Some expressions to survive as a vegan in Japan 1 (Restaurant)
Are you interested in coming to Japan? Or do you already have a flight ticket?
Travelling or living in Japan as a vegan is not impossible but not very easy either. It is quite difficult to find vegan / vegetarian meals on the menu of ordinary restaurants; I would say more than 90% of Japanese restaurants are not very aware of vegetarianism.
However, some of them would offer some vegan / options if you ask.
The problem is, most Japanese people are terrible at speaking in English, while many of us are rather better in reading. If you cannot make yourself understood in oral communication, try writing down the sentences you are saying; the waitperson might understand you.
He / she still doesn’t understand you? Try following expressions before giving up.
I am a vegetarian. I don’t eat any animal products. ==> 私はベジタリアンです。動物性の食品は一切食べません。
The word vegetarian (ベジタリアン or ヴェジタリアン) is already common in Japan (while there aren’t many vegetarians) but there are not many Japanese that understand what vegan (ビーガン or ヴィーガン) means. To avoid any misunderstanding, it is recommended that you describe yourself as carefully as possible. It is safer that you say “I am a vegetarian” and give details about what you eat and what you don’t eat than you just say “I am a vegan (私はヴィーガンです)” because the waitperson probably doesn’t know what vegan means.
I don’t eat any animal products, including fish, egg, milk and cheese. ==> 動物性の食品は一切食べません。魚や、卵や、ミルクやチーズも食べません。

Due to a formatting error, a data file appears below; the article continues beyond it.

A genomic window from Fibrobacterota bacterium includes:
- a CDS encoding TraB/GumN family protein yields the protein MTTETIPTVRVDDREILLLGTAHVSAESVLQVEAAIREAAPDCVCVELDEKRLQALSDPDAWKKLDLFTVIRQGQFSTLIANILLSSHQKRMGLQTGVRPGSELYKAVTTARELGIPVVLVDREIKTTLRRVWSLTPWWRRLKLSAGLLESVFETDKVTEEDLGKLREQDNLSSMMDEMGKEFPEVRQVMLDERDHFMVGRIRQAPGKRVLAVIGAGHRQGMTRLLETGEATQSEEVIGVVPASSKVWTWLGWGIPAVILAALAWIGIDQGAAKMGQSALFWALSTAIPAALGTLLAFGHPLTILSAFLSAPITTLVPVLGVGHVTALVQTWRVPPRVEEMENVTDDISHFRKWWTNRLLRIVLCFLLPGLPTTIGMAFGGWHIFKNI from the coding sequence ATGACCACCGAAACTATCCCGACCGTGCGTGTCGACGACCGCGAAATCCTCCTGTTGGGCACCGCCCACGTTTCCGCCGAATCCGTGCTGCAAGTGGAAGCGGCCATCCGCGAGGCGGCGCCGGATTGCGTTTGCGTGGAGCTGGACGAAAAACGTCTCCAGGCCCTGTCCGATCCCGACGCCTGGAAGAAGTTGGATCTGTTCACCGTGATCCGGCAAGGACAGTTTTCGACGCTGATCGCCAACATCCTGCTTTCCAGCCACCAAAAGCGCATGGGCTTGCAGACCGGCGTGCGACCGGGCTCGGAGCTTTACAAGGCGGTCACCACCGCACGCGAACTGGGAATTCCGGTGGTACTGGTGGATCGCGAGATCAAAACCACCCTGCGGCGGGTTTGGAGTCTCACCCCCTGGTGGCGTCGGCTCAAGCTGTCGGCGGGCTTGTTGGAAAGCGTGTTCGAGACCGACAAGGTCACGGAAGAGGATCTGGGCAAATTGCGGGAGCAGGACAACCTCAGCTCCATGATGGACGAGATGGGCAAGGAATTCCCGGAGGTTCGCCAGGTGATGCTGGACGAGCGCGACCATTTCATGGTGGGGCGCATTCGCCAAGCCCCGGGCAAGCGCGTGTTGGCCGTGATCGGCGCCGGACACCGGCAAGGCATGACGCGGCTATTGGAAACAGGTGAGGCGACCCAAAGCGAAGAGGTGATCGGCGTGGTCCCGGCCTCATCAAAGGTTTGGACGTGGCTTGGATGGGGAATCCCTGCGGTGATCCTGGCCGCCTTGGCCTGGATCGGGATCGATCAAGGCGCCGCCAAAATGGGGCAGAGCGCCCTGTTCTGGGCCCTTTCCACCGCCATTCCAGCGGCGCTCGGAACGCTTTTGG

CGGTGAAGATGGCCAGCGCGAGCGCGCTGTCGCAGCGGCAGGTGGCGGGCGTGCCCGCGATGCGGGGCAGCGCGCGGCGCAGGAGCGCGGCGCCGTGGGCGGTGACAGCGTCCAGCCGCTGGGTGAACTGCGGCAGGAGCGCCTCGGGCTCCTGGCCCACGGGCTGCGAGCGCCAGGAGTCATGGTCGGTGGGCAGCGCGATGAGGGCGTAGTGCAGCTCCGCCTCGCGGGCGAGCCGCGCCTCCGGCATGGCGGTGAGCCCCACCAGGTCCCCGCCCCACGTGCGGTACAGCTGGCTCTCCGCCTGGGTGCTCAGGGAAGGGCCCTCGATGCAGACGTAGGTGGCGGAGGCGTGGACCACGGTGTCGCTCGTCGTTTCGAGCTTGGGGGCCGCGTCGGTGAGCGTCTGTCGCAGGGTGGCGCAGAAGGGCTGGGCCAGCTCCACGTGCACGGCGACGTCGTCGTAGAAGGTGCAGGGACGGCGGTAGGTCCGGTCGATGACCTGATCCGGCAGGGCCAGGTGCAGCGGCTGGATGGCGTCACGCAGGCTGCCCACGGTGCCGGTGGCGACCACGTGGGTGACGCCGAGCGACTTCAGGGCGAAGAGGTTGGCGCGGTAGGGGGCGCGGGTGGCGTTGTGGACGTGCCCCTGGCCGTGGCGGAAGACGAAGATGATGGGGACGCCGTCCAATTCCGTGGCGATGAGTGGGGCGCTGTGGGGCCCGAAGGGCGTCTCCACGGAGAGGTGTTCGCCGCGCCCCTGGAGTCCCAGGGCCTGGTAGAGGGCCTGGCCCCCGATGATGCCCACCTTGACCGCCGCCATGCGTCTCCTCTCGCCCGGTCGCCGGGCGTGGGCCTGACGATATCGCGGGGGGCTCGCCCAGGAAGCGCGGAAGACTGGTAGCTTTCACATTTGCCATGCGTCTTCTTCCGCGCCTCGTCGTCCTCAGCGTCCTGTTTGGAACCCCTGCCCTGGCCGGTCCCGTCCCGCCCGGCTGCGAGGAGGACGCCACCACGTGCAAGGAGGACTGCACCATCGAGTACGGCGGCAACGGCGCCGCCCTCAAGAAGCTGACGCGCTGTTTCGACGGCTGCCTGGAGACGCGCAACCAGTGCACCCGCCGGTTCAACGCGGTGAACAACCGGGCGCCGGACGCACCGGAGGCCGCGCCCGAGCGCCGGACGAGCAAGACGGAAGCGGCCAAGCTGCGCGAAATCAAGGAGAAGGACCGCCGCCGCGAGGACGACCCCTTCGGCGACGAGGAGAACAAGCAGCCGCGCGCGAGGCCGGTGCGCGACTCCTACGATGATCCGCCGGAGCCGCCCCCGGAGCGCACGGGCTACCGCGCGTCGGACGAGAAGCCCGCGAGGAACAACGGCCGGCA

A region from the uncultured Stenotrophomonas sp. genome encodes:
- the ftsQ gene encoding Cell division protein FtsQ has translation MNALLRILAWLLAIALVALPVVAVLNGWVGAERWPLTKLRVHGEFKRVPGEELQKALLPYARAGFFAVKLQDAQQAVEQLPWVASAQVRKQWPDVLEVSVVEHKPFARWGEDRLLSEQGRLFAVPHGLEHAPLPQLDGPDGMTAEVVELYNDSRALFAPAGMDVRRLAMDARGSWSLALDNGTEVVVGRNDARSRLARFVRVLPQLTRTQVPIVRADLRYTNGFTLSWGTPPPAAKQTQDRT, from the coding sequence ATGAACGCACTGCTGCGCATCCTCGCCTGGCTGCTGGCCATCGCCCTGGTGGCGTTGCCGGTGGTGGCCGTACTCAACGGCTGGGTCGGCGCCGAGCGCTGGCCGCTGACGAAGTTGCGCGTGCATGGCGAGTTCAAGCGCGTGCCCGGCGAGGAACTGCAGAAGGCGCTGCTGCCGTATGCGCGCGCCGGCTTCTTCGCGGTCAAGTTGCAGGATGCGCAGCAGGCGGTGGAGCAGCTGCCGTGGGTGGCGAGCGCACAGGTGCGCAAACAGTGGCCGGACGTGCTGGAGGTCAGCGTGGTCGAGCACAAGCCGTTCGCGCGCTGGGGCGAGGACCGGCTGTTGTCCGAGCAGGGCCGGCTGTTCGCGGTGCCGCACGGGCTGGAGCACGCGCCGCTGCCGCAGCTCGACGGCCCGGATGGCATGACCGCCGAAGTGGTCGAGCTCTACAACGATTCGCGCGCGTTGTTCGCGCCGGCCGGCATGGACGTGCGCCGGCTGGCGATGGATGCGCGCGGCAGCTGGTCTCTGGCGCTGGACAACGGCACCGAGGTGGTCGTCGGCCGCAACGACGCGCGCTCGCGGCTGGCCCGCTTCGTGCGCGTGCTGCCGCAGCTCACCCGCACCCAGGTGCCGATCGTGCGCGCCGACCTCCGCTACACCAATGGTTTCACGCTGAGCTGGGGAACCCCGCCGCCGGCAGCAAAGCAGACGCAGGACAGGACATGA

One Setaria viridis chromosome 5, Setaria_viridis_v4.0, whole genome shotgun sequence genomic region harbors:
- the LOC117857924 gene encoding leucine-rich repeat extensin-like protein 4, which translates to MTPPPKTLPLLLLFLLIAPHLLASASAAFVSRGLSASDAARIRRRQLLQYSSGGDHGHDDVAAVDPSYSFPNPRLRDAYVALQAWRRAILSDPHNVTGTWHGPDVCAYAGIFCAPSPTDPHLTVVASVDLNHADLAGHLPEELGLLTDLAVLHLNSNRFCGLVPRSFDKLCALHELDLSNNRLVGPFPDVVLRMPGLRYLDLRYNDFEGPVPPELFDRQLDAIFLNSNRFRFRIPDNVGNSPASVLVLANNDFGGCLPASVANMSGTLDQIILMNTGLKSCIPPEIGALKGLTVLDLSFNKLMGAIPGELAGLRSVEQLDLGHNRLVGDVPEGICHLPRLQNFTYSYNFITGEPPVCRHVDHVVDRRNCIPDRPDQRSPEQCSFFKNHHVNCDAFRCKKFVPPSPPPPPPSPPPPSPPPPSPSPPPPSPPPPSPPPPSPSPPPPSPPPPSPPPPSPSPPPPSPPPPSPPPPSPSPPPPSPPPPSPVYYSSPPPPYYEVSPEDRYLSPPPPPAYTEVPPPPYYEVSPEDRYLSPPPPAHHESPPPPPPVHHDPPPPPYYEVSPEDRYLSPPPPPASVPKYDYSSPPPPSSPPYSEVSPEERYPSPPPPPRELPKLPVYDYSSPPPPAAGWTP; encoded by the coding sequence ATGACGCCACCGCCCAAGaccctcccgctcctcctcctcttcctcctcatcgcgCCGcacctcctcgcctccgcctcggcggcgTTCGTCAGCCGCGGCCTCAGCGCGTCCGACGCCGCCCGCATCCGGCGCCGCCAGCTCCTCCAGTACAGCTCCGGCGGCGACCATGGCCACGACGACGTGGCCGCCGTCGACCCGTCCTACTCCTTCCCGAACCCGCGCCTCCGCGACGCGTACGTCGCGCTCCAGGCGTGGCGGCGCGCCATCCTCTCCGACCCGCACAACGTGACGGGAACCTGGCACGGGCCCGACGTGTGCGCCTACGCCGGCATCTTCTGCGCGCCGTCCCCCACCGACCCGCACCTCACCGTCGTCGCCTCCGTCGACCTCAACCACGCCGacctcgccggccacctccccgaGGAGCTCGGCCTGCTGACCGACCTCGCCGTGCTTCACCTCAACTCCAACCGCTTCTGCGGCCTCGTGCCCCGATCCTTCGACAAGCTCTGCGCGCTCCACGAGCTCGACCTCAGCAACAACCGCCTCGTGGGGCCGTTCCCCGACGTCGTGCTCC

As I mentioned above, it is safer you are as precise as possible. Many Japanese people think vegetarians eat fish and you will have to clarify that you don’t eat fish. It is better you say “milk and cheese” rather than you say “dairy products” (乳製品) because people sometimes don’t think much about the origin of milk and cheese are the same.
Could you please double check if the dish doesn’t contain fish stock, chicken extract and gelatin? ==> 魚の出汁やチキンエキス、ゼラチンが含まれていないかご確認いただけませんか？
Many people aren’t aware what gelatin is made from; it’s better that you mention you don’t take it. As you may know, fish stock is almost indispensable for traditional Japanese food. Some restaurants can offer dishes made with vegetable stock, but some would just decline you, knowing you don’t take fish stock. It isn’t because they are mean but it’s just because they believe they wouldn’t be able to serve the best dishes they could normally serve without fish stock. In this case, let’s forget about the restaurant and find another one. Chicken extract and pork extract (ポークエキス) are also often used with many dishes.
I hope these expressions would help you to make yourself understood.